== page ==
שאלות ותשובותCategory: CharedimWhy do you battle the Charedi?
Anon asked Staff ago

Dear Daat Emet,

First let me clarify something about my question: I belong to the left side of the political spectrum. I am an atheist since childhood and a feminist.

I read with great interest your words and your goals on your site, but one question bothered me in the course of my reading.

It is true that the religious text, the Holy Writ, the Mishnah and the Talmud, are based on the ancient norms of inequality, a lack of empathy for the stranger and the different, but these are only de jure laws and the Charedi (and certainly the religious) do not put them into actual practice. I live in Jerusalem and I do not see them acting like xenophobes. Quite the opposite: always (to be precise, almost always) they are open, smiling, and pleasant. I have read, for example, the halacha which permits pedophilia, but this is only theory. I have not heard of Charedi who marry little girls in our day and age.

That is why your choice to battle the Charedi specifically bothers me, when there are so many more serious injustices being perpetrated: the murder of men, women, and children in the name of pure hooliganism. (I refer to the “Zionist” capture and occupation of territories which don’t belong to them.)

Why don’t you focus your battle on Israeli de facto crimes instead of on theoretical religious crimes?


1 Answers
admin Staff answered 12 years ago

Dear Maya,

Your question, which is really political, challenges us to clarify our stand on this issue and answer a bit at length. If we express your question in our own words, it would come out as “What is the best method for creating an Israeli nation based on values of equality, freedom, and harmony with no distinction as to sex, race, or religion?”

In this formulation of the question we have hinted that the occupation and the treatment of Israeli Arabs are the fruit of sick vines.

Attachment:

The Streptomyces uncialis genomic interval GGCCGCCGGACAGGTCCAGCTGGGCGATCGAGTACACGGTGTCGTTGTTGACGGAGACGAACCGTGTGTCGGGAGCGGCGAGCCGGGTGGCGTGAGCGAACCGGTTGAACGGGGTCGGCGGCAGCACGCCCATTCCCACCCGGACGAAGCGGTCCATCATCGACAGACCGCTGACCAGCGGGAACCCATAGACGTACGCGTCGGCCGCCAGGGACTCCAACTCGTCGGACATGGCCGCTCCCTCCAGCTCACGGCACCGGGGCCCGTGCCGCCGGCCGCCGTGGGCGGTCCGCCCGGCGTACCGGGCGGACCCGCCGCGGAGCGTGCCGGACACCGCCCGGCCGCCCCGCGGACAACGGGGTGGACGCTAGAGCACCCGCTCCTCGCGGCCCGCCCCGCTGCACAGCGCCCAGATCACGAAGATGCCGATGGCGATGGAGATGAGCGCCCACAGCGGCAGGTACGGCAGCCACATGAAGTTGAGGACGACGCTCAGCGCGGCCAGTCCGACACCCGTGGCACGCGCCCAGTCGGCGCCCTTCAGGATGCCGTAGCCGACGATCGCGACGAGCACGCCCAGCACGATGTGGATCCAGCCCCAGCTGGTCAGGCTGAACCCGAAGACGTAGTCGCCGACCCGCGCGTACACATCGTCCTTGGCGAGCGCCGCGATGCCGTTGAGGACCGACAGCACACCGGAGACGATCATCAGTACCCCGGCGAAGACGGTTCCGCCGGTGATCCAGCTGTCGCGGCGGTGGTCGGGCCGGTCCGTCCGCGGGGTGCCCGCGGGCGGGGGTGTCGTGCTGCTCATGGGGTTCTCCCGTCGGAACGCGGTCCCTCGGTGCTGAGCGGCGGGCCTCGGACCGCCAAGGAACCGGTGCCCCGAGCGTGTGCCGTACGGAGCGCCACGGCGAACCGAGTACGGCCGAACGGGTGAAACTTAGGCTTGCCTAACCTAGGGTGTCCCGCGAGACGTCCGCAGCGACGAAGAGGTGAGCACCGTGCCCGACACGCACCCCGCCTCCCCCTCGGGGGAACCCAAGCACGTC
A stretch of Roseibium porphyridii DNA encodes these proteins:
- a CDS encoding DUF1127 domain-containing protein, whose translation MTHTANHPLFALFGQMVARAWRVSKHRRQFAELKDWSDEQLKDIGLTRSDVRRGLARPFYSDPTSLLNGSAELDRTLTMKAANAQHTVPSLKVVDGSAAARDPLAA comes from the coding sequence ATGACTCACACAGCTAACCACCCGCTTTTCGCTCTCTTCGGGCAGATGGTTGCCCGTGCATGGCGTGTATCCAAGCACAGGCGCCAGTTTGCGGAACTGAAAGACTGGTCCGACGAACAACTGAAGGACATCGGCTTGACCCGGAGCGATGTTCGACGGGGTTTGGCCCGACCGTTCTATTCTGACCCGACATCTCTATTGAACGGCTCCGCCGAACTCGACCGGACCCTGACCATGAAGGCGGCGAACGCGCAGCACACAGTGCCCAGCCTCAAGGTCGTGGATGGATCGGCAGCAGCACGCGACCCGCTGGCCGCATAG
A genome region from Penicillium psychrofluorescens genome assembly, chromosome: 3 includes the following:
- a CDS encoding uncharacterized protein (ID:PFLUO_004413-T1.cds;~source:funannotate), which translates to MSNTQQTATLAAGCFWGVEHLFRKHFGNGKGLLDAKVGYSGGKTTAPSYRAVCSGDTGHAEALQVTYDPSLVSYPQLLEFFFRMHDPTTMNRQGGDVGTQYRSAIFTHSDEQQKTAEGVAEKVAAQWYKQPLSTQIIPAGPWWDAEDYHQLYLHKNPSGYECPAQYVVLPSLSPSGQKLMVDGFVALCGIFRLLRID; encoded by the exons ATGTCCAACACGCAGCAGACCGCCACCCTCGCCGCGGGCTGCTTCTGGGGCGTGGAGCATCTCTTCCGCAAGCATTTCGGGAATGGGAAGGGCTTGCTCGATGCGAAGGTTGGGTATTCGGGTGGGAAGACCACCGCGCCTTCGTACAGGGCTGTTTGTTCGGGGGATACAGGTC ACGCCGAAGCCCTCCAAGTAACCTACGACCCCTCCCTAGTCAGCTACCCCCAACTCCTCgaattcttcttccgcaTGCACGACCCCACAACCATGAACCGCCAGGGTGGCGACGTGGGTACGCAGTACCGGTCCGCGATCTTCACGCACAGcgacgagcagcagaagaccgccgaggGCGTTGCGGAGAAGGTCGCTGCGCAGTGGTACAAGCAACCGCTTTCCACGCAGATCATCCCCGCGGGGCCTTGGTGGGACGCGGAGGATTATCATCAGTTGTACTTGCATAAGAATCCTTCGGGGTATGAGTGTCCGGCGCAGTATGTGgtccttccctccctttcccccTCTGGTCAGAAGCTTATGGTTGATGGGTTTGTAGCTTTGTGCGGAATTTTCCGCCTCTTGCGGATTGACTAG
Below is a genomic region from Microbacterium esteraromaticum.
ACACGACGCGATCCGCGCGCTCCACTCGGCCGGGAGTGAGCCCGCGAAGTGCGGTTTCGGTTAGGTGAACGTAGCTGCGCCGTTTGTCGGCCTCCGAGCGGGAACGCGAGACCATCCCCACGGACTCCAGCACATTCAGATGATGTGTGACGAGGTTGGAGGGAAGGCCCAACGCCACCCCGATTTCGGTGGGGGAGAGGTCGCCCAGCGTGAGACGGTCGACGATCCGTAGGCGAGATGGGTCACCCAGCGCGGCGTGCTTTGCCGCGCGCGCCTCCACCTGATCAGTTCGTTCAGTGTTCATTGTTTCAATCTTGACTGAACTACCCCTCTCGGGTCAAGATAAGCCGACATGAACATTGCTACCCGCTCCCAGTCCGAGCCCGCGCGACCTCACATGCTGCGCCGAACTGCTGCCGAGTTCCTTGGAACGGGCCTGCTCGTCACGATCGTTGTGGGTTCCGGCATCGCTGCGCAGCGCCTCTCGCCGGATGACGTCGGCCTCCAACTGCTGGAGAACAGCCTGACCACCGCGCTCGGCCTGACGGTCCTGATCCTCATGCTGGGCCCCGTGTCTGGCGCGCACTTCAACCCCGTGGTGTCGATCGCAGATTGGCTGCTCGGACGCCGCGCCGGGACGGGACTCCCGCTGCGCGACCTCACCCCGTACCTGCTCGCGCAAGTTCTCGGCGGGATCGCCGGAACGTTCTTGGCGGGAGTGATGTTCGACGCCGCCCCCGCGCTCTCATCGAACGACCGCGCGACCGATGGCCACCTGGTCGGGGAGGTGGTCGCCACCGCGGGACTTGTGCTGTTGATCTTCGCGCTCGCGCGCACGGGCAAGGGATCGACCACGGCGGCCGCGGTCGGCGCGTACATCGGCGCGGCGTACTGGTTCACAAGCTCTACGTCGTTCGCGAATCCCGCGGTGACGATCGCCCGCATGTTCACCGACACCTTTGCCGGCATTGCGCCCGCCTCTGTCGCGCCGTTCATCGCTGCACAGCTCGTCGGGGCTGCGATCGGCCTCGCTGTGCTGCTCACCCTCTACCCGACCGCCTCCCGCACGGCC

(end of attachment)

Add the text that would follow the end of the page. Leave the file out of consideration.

Identifying the source of the problem (in the Jewish state) will solve the problem which bothers you (the injustice and crimes against the Palestinian Arabs).

What is this source of gall and wormwood which increases and augments evil and injustice amongst us? Religion!!!

Let us begin with a history of the rise of the “Jewish democratic” state and we will continue our answer down to the villainous practical actions (de facto)of the Charedi.

There is no debate amongst historians of Zionism that the glue which unified (be it true or imagined) the Jews until the establishment of the Zionist movement had been religion, without entering the issue of whether Judaism is a religion only or a nation. From this position — a religion which unified a group of people — arose a movement which wished to retain the unity without the glue (religion).

How does one implement this painful paradox? One replaces the unifying element. In place of religion one puts territory. This territory, the innocents thought, would lead both to unity and to the implementation of the values of the enlightened world (the rejection of religion). But in practice the Zionist movement did not want to cut the umbilical cord of religion nor of the religious culture and remained with a diaspora/religious outlook here in Israel. Israeli Jews are still subjugated to the diaspora/religious outlook which posits that “in every generation they rise up against us to destroy us” (anti-Semitism) and we need the help of the powerful gentile nations (the US). We have remained the same people in different clothes. We switched the scattered Jewish ghettos for a single ghetto (the land of Israel) and the Czar and the Kaiser who safeguarded the welfare of the Jews has been replaced by America.